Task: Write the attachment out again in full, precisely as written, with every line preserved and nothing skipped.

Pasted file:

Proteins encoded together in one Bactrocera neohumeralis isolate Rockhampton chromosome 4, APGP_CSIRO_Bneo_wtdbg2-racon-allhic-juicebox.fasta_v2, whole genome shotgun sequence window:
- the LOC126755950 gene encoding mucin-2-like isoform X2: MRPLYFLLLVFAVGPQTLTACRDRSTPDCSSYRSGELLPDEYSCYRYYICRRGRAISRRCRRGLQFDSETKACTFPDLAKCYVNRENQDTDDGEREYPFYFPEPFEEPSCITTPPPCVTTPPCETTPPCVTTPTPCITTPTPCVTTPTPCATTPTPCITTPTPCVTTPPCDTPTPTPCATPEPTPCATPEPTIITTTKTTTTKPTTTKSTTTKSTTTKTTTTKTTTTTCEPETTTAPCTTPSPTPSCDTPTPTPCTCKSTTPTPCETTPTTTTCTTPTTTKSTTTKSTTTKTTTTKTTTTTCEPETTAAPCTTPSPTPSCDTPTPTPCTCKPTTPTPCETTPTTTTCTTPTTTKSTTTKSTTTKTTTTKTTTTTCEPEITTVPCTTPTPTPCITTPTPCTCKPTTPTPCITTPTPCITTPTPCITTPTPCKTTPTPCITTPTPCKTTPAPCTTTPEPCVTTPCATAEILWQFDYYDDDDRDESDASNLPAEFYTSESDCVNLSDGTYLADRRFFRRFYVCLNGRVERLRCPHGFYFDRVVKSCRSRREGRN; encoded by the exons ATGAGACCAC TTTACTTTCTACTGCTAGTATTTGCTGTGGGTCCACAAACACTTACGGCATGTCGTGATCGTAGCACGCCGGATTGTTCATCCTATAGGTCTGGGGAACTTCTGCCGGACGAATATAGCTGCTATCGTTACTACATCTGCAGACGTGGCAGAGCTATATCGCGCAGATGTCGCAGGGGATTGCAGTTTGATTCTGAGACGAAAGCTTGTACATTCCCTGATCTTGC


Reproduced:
Proteins encoded together in one Bactrocera neohumeralis isolate Rockhampton chromosome 4, APGP_CSIRO_Bneo_wtdbg2-racon-allhic-juicebox.fasta_v2, whole genome shotgun sequence window:
- the LOC126755950 gene encoding mucin-2-like isoform X2: MRPLYFLLLVFAVGPQTLTACRDRSTPDCSSYRSGELLPDEYSCYRYYICRRGRAISRRCRRGLQFDSETKACTFPDLAKCYVNRENQDTDDGEREYPFYFPEPFEEPSCITTPPPCVTTPPCETTPPCVTTPTPCITTPTPCVTTPTPCATTPTPCITTPTPCVTTPPCDTPTPTPCATPEPTPCATPEPTIITTTKTTTTKPTTTKSTTTKSTTTKTTTTKTTTTTCEPETTTAPCTTPSPTPSCDTPTPTPCTCKSTTPTPCETTPTTTTCTTPTTTKSTTTKSTTTKTTTTKTTTTTCEPETTAAPCTTPSPTPSCDTPTPTPCTCKPTTPTPCETTPTTTTCTTPTTTKSTTTKSTTTKTTTTKTTTTTCEPEITTVPCTTPTPTPCITTPTPCTCKPTTPTPCITTPTPCITTPTPCITTPTPCKTTPTPCITTPTPCKTTPAPCTTTPEPCVTTPCATAEILWQFDYYDDDDRDESDASNLPAEFYTSESDCVNLSDGTYLADRRFFRRFYVCLNGRVERLRCPHGFYFDRVVKSCRSRREGRN; encoded by the exons ATGAGACCAC TTTACTTTCTACTGCTAGTATTTGCTGTGGGTCCACAAACACTTACGGCATGTCGTGATCGTAGCACGCCGGATTGTTCATCCTATAGGTCTGGGGAACTTCTGCCGGACGAATATAGCTGCTATCGTTACTACATCTGCAGACGTGGCAGAGCTATATCGCGCAGATGTCGCAGGGGATTGCAGTTTGATTCTGAGACGAAAGCTTGTACATTCCCTGATCTTGC